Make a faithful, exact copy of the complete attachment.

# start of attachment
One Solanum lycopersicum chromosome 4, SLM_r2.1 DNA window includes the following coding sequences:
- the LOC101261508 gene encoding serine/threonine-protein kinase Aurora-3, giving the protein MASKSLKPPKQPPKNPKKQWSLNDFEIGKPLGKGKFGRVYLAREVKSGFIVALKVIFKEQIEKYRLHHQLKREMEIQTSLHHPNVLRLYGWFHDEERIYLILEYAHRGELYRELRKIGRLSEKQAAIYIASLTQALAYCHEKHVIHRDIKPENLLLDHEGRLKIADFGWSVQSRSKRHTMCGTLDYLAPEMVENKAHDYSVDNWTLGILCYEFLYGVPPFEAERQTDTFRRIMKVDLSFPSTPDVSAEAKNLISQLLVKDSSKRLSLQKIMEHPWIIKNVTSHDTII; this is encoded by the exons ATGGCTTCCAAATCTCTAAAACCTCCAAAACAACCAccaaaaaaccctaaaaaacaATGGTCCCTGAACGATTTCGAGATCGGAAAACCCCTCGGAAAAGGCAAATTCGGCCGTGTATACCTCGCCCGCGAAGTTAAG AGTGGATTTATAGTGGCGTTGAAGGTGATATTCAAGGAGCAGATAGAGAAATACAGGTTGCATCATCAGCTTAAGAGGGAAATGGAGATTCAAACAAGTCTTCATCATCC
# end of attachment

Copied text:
One Solanum lycopersicum chromosome 4, SLM_r2.1 DNA window includes the following coding sequences:
- the LOC101261508 gene encoding serine/threonine-protein kinase Aurora-3, giving the protein MASKSLKPPKQPPKNPKKQWSLNDFEIGKPLGKGKFGRVYLAREVKSGFIVALKVIFKEQIEKYRLHHQLKREMEIQTSLHHPNVLRLYGWFHDEERIYLILEYAHRGELYRELRKIGRLSEKQAAIYIASLTQALAYCHEKHVIHRDIKPENLLLDHEGRLKIADFGWSVQSRSKRHTMCGTLDYLAPEMVENKAHDYSVDNWTLGILCYEFLYGVPPFEAERQTDTFRRIMKVDLSFPSTPDVSAEAKNLISQLLVKDSSKRLSLQKIMEHPWIIKNVTSHDTII; this is encoded by the exons ATGGCTTCCAAATCTCTAAAACCTCCAAAACAACCAccaaaaaaccctaaaaaacaATGGTCCCTGAACGATTTCGAGATCGGAAAACCCCTCGGAAAAGGCAAATTCGGCCGTGTATACCTCGCCCGCGAAGTTAAG AGTGGATTTATAGTGGCGTTGAAGGTGATATTCAAGGAGCAGATAGAGAAATACAGGTTGCATCATCAGCTTAAGAGGGAAATGGAGATTCAAACAAGTCTTCATCATCC